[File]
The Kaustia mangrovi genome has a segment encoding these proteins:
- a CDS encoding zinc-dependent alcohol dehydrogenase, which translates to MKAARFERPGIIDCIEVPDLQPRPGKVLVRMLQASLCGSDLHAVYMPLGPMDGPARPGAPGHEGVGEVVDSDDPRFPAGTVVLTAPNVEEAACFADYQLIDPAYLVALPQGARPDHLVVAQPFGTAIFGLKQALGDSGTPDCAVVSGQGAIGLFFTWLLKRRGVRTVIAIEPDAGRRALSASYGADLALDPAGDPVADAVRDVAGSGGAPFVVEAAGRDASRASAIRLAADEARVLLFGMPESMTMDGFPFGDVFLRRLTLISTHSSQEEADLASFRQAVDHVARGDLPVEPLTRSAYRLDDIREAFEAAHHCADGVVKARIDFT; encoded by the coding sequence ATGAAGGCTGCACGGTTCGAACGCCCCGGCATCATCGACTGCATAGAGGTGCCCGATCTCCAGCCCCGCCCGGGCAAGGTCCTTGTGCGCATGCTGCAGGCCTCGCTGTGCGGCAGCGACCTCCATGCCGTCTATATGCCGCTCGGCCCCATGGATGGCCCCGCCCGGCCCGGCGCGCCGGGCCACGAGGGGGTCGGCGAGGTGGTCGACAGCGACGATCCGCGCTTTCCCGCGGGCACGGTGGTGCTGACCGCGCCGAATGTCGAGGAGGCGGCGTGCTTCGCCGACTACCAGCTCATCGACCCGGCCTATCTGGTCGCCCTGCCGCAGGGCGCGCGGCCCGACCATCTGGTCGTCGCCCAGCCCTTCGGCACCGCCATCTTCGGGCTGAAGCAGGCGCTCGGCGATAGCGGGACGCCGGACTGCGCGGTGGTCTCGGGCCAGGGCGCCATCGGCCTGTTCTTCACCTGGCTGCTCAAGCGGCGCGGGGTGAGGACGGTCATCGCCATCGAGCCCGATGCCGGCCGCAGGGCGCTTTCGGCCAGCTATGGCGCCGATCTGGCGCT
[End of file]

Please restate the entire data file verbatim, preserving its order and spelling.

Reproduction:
The Kaustia mangrovi genome has a segment encoding these proteins:
- a CDS encoding zinc-dependent alcohol dehydrogenase, which translates to MKAARFERPGIIDCIEVPDLQPRPGKVLVRMLQASLCGSDLHAVYMPLGPMDGPARPGAPGHEGVGEVVDSDDPRFPAGTVVLTAPNVEEAACFADYQLIDPAYLVALPQGARPDHLVVAQPFGTAIFGLKQALGDSGTPDCAVVSGQGAIGLFFTWLLKRRGVRTVIAIEPDAGRRALSASYGADLALDPAGDPVADAVRDVAGSGGAPFVVEAAGRDASRASAIRLAADEARVLLFGMPESMTMDGFPFGDVFLRRLTLISTHSSQEEADLASFRQAVDHVARGDLPVEPLTRSAYRLDDIREAFEAAHHCADGVVKARIDFT; encoded by the coding sequence ATGAAGGCTGCACGGTTCGAACGCCCCGGCATCATCGACTGCATAGAGGTGCCCGATCTCCAGCCCCGCCCGGGCAAGGTCCTTGTGCGCATGCTGCAGGCCTCGCTGTGCGGCAGCGACCTCCATGCCGTCTATATGCCGCTCGGCCCCATGGATGGCCCCGCCCGGCCCGGCGCGCCGGGCCACGAGGGGGTCGGCGAGGTGGTCGACAGCGACGATCCGCGCTTTCCCGCGGGCACGGTGGTGCTGACCGCGCCGAATGTCGAGGAGGCGGCGTGCTTCGCCGACTACCAGCTCATCGACCCGGCCTATCTGGTCGCCCTGCCGCAGGGCGCGCGGCCCGACCATCTGGTCGTCGCCCAGCCCTTCGGCACCGCCATCTTCGGGCTGAAGCAGGCGCTCGGCGATAGCGGGACGCCGGACTGCGCGGTGGTCTCGGGCCAGGGCGCCATCGGCCTGTTCTTCACCTGGCTGCTCAAGCGGCGCGGGGTGAGGACGGTCATCGCCATCGAGCCCGATGCCGGCCGCAGGGCGCTTTCGGCCAGCTATGGCGCCGATCTGGCGCT